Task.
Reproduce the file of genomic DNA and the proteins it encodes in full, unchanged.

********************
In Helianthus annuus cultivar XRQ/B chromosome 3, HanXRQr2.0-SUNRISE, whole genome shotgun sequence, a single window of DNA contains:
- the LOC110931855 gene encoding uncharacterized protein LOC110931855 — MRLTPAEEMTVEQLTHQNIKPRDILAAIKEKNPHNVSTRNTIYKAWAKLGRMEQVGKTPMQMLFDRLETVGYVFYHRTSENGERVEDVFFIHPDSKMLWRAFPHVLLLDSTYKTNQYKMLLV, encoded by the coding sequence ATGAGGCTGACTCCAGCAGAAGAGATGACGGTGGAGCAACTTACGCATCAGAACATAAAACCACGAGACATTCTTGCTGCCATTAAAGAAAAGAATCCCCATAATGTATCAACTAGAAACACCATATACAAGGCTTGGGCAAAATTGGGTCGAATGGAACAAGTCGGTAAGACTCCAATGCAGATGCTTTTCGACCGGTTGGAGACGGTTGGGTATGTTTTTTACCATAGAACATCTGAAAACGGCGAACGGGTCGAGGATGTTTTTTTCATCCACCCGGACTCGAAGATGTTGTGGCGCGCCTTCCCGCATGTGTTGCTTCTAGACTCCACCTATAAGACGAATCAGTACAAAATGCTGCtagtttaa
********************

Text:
In Helianthus annuus cultivar XRQ/B chromosome 3, HanXRQr2.0-SUNRISE, whole genome shotgun sequence, a single window of DNA contains:
- the LOC110931855 gene encoding uncharacterized protein LOC110931855 — MRLTPAEEMTVEQLTHQNIKPRDILAAIKEKNPHNVSTRNTIYKAWAKLGRMEQVGKTPMQMLFDRLETVGYVFYHRTSENGERVEDVFFIHPDSKMLWRAFPHVLLLDSTYKTNQYKMLLV, encoded by the coding sequence ATGAGGCTGACTCCAGCAGAAGAGATGACGGTGGAGCAACTTACGCATCAGAACATAAAACCACGAGACATTCTTGCTGCCATTAAAGAAAAGAATCCCCATAATGTATCAACTAGAAACACCATATACAAGGCTTGGGCAAAATTGGGTCGAATGGAACAAGTCGGTAAGACTCCAATGCAGATGCTTTTCGACCGGTTGGAGACGGTTGGGTATGTTTTTTACCATAGAACATCTGAAAACGGCGAACGGGTCGAGGATGTTTTTTTCATCCACCCGGACTCGAAGATGTTGTGGCGCGCCTTCCCGCATGTGTTGCTTCTAGACTCCACCTATAAGACGAATCAGTACAAAATGCTGCtagtttaa